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Distributed for Reaktion Books

Death 24x a Second

Stillness and the Moving Image

Death 24x a Second is a fascinating exploration of the role new media technologies play in our experience of film. Addressing some of the key questions of film theory, spectatorship, and narrative, Laura Mulvey here argues that such technologies, including home DVD players, have fundamentally altered our relationship to the movies. 

According to Mulvey, new media technologies give viewers the ability to control both image and story, so that movies meant to be seen collectively and followed in a linear fashion may be manipulated to contain unexpected and even unintended pleasures. The individual frame, the projected film’s best-kept secret, can now be revealed by anyone who hits pause. Easy access to repetition, slow motion, and the freeze-frame, Mulvey argues, may shift the spectator’s pleasure to a fetishistic rather than a voyeuristic investment in film. 

By exploring how technology can give new life to old cinema, Death 24x a Second offers an original reevaluation of film’s history and its historical usefulness.

216 pages | 37 halftones | 5 2/5 x 8 1/2 | © 2006

Film Studies

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"Death 24x a Second whispers rather than shouts, gently leading readers through a series of reflections on stasis, life, and death. In reference to stillness and the photograph, Mulvey elegantly aligns the divergent discussions of Andre Bazin and Roland Barthes, offering a productive assessment of each writer’s attempt to grapple with the paradox of a time that was, in the past, a ’now.’ . . . Mulvey. . . continues to provoke new ways of seeing--or reseeing--the cinema we think we know."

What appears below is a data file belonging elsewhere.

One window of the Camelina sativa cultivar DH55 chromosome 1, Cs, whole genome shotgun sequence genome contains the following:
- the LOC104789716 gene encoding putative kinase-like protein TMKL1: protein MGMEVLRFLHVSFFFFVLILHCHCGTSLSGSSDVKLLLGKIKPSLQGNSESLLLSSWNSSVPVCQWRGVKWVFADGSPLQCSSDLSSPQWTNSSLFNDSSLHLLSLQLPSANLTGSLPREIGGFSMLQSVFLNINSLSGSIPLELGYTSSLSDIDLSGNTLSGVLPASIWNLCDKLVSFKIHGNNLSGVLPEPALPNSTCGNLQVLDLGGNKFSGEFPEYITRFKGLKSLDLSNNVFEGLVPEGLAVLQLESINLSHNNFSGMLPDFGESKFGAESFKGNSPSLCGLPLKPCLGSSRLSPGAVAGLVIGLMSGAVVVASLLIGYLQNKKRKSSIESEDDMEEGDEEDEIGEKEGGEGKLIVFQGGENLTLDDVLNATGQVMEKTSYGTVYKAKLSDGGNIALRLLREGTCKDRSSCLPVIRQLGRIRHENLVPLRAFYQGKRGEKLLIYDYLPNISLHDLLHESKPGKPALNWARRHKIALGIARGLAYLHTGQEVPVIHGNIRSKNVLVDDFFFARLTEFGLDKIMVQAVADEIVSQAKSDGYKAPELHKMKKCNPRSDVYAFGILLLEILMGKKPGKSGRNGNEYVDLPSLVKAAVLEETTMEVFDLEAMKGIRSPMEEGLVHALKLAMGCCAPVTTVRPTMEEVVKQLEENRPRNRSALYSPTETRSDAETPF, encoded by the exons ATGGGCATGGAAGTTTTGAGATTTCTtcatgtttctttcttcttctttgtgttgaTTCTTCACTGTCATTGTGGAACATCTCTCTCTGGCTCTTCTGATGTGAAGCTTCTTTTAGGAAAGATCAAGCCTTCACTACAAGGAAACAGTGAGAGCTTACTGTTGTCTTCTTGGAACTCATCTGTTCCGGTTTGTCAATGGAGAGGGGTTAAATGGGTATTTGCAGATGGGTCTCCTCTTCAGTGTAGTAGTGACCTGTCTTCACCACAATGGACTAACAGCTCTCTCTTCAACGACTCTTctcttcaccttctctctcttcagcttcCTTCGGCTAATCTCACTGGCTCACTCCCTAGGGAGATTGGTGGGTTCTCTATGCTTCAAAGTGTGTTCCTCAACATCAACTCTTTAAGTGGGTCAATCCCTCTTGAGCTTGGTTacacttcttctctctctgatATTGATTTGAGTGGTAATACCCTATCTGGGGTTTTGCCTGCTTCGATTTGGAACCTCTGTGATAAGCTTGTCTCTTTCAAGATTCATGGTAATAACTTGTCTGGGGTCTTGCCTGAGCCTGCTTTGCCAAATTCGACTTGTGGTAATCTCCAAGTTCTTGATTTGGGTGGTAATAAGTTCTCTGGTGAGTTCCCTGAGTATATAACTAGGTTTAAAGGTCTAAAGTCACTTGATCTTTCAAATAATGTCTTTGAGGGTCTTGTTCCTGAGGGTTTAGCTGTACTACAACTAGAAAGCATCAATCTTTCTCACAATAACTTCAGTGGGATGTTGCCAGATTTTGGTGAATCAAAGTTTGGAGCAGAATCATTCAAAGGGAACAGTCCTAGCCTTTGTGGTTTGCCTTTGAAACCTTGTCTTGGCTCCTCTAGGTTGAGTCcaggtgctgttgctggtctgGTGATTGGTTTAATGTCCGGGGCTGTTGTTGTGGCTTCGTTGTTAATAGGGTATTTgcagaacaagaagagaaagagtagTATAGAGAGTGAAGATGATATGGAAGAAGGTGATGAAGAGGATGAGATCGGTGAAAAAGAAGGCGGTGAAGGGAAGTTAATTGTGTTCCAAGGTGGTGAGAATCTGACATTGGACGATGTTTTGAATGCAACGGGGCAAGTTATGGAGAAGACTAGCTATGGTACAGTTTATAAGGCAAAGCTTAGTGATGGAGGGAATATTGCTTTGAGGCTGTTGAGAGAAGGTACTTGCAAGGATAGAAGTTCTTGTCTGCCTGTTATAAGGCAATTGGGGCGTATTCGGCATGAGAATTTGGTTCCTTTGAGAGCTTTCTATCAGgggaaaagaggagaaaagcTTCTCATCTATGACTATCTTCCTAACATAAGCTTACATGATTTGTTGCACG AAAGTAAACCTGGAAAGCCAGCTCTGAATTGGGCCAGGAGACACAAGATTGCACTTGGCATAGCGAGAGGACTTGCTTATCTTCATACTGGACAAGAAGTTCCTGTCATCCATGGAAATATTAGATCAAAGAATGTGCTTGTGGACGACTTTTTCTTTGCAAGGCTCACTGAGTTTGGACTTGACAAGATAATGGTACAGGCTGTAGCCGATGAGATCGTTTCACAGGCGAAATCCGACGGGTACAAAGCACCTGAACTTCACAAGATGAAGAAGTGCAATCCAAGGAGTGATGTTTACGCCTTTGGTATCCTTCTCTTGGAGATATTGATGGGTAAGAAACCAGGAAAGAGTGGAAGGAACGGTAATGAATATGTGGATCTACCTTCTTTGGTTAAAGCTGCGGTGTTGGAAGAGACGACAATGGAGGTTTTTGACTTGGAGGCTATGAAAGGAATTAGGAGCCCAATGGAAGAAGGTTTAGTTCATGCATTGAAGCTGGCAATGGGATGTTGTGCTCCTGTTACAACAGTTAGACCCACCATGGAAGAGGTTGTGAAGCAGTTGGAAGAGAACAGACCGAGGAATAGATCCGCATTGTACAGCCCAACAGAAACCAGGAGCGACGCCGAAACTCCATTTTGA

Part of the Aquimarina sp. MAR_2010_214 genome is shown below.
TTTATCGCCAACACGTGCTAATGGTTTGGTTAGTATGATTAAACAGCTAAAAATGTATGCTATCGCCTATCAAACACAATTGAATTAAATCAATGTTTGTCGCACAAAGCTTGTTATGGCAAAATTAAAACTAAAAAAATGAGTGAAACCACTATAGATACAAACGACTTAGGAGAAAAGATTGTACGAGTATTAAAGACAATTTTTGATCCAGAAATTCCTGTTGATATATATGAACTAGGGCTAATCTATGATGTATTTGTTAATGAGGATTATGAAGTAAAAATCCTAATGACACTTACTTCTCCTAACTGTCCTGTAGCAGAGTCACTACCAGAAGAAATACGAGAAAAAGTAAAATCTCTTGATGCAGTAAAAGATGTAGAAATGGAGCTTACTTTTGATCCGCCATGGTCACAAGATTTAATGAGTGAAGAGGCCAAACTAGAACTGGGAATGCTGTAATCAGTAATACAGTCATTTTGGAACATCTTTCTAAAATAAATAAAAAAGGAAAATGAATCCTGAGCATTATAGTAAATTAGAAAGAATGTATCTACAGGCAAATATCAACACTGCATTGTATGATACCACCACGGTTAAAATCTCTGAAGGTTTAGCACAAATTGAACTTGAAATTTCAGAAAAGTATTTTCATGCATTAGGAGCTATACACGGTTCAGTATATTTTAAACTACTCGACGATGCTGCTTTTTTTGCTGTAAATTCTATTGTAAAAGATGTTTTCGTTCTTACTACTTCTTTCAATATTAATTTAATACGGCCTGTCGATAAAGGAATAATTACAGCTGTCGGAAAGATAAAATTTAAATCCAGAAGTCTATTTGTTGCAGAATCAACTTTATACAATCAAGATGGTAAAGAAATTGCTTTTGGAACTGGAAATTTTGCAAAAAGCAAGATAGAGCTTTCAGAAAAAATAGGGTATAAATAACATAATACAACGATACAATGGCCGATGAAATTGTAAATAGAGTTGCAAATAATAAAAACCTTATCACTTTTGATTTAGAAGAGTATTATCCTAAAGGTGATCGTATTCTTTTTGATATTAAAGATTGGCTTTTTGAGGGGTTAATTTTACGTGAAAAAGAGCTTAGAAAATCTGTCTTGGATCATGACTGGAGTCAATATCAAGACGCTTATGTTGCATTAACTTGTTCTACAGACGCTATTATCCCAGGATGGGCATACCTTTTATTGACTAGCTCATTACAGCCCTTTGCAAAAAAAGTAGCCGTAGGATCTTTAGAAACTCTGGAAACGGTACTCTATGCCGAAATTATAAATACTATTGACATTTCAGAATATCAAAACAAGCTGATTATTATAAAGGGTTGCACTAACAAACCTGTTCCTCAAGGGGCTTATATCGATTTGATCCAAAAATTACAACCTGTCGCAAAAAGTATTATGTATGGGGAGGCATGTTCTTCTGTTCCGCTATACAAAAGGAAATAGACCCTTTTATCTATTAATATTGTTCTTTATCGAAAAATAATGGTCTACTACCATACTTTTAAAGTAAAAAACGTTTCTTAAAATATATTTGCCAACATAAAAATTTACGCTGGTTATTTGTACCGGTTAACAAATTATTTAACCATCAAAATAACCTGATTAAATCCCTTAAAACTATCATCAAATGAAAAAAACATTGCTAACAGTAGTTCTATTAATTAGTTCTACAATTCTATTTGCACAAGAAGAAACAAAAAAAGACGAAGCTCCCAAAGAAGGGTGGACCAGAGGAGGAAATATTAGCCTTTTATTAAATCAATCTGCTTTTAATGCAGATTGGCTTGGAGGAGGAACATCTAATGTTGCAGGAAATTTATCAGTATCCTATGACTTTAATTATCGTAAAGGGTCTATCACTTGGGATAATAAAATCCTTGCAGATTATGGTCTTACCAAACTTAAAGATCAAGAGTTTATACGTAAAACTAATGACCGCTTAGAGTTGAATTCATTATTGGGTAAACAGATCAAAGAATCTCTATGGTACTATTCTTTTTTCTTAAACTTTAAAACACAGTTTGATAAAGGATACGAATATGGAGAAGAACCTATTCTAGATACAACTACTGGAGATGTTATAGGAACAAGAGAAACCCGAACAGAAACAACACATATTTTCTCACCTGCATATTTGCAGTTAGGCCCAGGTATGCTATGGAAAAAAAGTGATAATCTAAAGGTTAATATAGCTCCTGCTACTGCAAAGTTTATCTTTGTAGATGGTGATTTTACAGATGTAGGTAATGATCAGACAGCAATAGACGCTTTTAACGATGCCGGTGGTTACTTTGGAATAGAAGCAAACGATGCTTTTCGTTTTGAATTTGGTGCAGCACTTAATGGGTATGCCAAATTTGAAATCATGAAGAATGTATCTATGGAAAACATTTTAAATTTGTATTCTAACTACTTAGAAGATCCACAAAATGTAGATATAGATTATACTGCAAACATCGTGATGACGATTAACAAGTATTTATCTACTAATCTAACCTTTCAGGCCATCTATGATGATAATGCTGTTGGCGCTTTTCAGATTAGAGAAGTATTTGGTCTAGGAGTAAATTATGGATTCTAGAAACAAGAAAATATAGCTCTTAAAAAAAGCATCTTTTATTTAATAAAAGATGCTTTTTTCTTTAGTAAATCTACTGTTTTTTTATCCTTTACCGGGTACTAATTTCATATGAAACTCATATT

Holly Willis | Film Comment

"Rethinks the fundamentals of film history through modern audiovisual technology."

Independent on Sunday

"Death 24X a Second takes up both the challenge to critical thinking represented by new technological developments, and the impulse towards reflection on film’s past that they have occasioned . . . a thoughtful book."

Tony Wood | New Left Review

 "Elegiac . . . a wonderful close analysis. Despite the melancholy in cinema’s enounters with a fleeting past, the prospects opened up by filmic slowness are, for Mulvey, productive of optimism."—Times Higher Education Supplement

Dana Polan | Times Higher Education Supplement

"Refreshingly argued. . . . Mulvey’s argument assers a new viewer-film relationship . . . This allows a newly-multi-dimensional understanding of ’the internal world of cinema.’ Taken as a whole, the book effectively, if idealistically, essays this newly empowered gaze as a revolution in our knowledge of the increasingly important image world she says is equivalent to 19th-century photography transforming ’the human eye’s perception of the world.’"

Hamish Ford | Onscreen

Table of Contents

1. Passing Time
2. Uncertainty
3. The Index and the Uncanny: Life and Death in the Photograph
4. The Death Drive: Narrative Movement Stilled
5. Alfred Hitchcock’s Psycho (1960)
6. Roberto Rossellini’s Journey to Italy / Viaggio in Italia (1953)
7. Abbas Kiarostami: Cinema of Uncertainty, Cinema of Delay
8. Delaying Cinema
9. The Possessive Spectator
10. The Pensive Spectator

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